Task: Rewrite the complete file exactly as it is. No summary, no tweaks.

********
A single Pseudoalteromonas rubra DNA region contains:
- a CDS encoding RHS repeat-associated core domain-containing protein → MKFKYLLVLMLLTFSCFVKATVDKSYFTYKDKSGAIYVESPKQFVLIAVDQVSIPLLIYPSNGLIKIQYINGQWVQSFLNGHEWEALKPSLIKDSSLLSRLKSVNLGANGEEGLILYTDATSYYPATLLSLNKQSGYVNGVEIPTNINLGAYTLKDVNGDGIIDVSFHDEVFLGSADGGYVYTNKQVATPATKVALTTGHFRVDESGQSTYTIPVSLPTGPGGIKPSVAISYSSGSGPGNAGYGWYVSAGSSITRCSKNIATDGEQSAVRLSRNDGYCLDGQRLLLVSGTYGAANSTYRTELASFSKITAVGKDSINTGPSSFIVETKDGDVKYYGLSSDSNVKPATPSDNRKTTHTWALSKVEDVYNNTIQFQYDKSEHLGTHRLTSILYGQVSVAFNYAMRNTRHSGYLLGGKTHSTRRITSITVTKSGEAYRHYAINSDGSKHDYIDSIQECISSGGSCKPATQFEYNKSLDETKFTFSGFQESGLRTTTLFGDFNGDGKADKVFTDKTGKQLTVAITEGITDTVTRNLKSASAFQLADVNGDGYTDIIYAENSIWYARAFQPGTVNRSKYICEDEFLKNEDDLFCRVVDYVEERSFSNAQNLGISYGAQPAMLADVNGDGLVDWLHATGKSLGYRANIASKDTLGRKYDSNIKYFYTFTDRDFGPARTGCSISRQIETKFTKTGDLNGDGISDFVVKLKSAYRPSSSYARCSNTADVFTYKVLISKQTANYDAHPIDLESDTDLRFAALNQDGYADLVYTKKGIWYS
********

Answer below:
A single Pseudoalteromonas rubra DNA region contains:
- a CDS encoding RHS repeat-associated core domain-containing protein → MKFKYLLVLMLLTFSCFVKATVDKSYFTYKDKSGAIYVESPKQFVLIAVDQVSIPLLIYPSNGLIKIQYINGQWVQSFLNGHEWEALKPSLIKDSSLLSRLKSVNLGANGEEGLILYTDATSYYPATLLSLNKQSGYVNGVEIPTNINLGAYTLKDVNGDGIIDVSFHDEVFLGSADGGYVYTNKQVATPATKVALTTGHFRVDESGQSTYTIPVSLPTGPGGIKPSVAISYSSGSGPGNAGYGWYVSAGSSITRCSKNIATDGEQSAVRLSRNDGYCLDGQRLLLVSGTYGAANSTYRTELASFSKITAVGKDSINTGPSSFIVETKDGDVKYYGLSSDSNVKPATPSDNRKTTHTWALSKVEDVYNNTIQFQYDKSEHLGTHRLTSILYGQVSVAFNYAMRNTRHSGYLLGGKTHSTRRITSITVTKSGEAYRHYAINSDGSKHDYIDSIQECISSGGSCKPATQFEYNKSLDETKFTFSGFQESGLRTTTLFGDFNGDGKADKVFTDKTGKQLTVAITEGITDTVTRNLKSASAFQLADVNGDGYTDIIYAENSIWYARAFQPGTVNRSKYICEDEFLKNEDDLFCRVVDYVEERSFSNAQNLGISYGAQPAMLADVNGDGLVDWLHATGKSLGYRANIASKDTLGRKYDSNIKYFYTFTDRDFGPARTGCSISRQIETKFTKTGDLNGDGISDFVVKLKSAYRPSSSYARCSNTADVFTYKVLISKQTANYDAHPIDLESDTDLRFAALNQDGYADLVYTKKGIWYS